A virtual dialogue with a Canadian multi-cultural Patriot who rejects populism as a right-wing ideology..
Regarding Quebec, I find your views stark and disturbing. It is an amazing twist of fate that you can promote ROC (rest of Canada) prejudicial views and positions even better than the traditional Canadian elites that you serve and whose hegemony rules in the land of the forked tongue. The essential Anglo-Saxon fanaticism about ensuring the absolute and abstract quality of individual rights (this is the basic theoretical underpinning of Canadian multi-culturalism) to the detriment of any social and political project explains not only the ROC distaste for French Quebec and its efforts to guarantee the use of the French language on its territory, it also explains the ROC resentment at being unable itself to assert any coherent national identity while embracing multi-culturalism as a way to paper over the shattered national fabric.
Multi-culturalism has become the latest ideological tool used to cobble together a union decimated by poor and weak leadership, an economy in debt under the joug of American sanctions (tariffs) and suffering from a lack of productivity. The latest trilateral trade deal between Canada, USA and Mexico illustrates a defeatist elite seeking a safe harbour from US President Donald Trump’s wrath. Where is the feisty combative spirit of ex-PM Jean Chrétien, who refused steadfastly to support the American attack on Iraq in 2003?
Rights are always exercised in a specific context. To treat them as abstract entities the way multi-cultural extremists do is as noxious as not having any rights at all. John Stuart Mill’s proviso about respecting other ‘regarding liberty’ should be remembered. Hegel’s analysis of the French Revolution is also instructive since it demonstrates how abstract rights can lead to political authoritarianism. Abstract and absolute conceptions of human rights lead to multicultural dogmatism and this is why your criticism of political populism rings hollow.
Political and ideological dogmatism are used by multi-culturalist proponents to repress those who dare to question the multi-cultural ideology. I do not like Maxime Bernier, leader of the new Populist Party, or Conservative Ontario Premier Doug Ford and their simplistic ideas either but Bernier has a few cogent points.
For example, segregating ethnic groups and pitting them against each other and the state, if necessary, illustrates Trudeau’s brand of multiculturalism, a Tammany Hall style politics, picking off each group with contracts and money to secure votes. Trudeau’s disastrous India trip in 2018 demonstrates this strategy albeit clumsy in its affirmation.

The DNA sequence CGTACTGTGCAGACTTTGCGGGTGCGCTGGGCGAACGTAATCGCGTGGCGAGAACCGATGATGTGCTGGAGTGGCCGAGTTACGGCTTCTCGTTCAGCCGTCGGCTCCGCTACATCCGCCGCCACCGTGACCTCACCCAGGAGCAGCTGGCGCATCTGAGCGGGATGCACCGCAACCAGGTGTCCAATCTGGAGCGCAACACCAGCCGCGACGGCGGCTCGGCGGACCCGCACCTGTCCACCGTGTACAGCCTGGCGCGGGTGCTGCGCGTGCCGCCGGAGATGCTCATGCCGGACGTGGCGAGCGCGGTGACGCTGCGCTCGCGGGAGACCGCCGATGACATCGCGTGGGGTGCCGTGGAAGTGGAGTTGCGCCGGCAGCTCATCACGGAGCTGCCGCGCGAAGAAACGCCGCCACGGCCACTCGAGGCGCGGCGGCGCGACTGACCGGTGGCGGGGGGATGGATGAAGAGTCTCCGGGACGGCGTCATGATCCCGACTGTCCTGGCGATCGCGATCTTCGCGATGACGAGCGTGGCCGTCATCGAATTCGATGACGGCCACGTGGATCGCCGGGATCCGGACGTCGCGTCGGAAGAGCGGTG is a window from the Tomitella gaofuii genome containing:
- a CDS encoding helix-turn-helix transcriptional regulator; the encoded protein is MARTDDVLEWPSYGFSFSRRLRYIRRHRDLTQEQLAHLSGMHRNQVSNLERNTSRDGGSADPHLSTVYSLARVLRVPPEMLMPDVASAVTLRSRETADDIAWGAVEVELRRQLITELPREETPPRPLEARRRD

Multi-culturalism will not make disappear these facts: the Maritime provinces are an economic basket case. Alberta is awash in filthy bitumen unfit for any safe transportation inside or outside Canada. Prairie provinces still use coal to generate power and rely on highly uncertain foreign markets like China. In Ontario, where the departure of General Motors has added to a declining manufacturing sector riddled with US tariffs and a new unfair NAFTA 2, French minority rights are trampled by a new Conservative government dedicated to eradicate measures to stem climate change. British Columbia is attempting to protect its pristine nature against an increasingly bellicose federal government determined to sink climate change by seeking tidewater access for Alberta bitumen.
Canadian multi-culturalism is also based on resentment of Trump’s America and the extortion that Canadians have been made to endure while negotiating the recent trade pact. The objective was to stay off the Mexican radar and avoid the worst. Yet, the Canadians did not avoid the worst. US tariffs on steel and aluminium are still in place as are the unfair taxes on softwood lumber. The Trudeau Liberals have illustrated the weakness and moral lassitude that only Canadian multi-culturalism can explain away in defeat. The recent decision of General Motors to leave Canada coming on the heels of the signing of the new trade deal renders the Quebec dairy concessions utterly futile.
The victory of François Legault on October 1st marks a turning point in Québec. The nationalists are back in power. Québec knows where it is going. It might not be sovereignty right away but there will be no oil pipeline crossing its territory and a re-invigorated Bloc Québécois with the environment as its major priority may turn out to be more of a challenge in the federal election of 2019.
The ROC, buttressed by the multicultural myth, is adrift. The climate change policy disaster; an Afghan detainee scandal stands as a rebuke to international humanitarian law; a hypocritical refusal to implement electoral reform, disdain of French-Canadian rights in all provinces and a broken Aboriginal policy – are we somehow supposed to think that multi-culturalism can paper over all of this defeatist drift?
Bruce Mabley is the Director and Principal Researcher at the Mackenzie-Papineau Group
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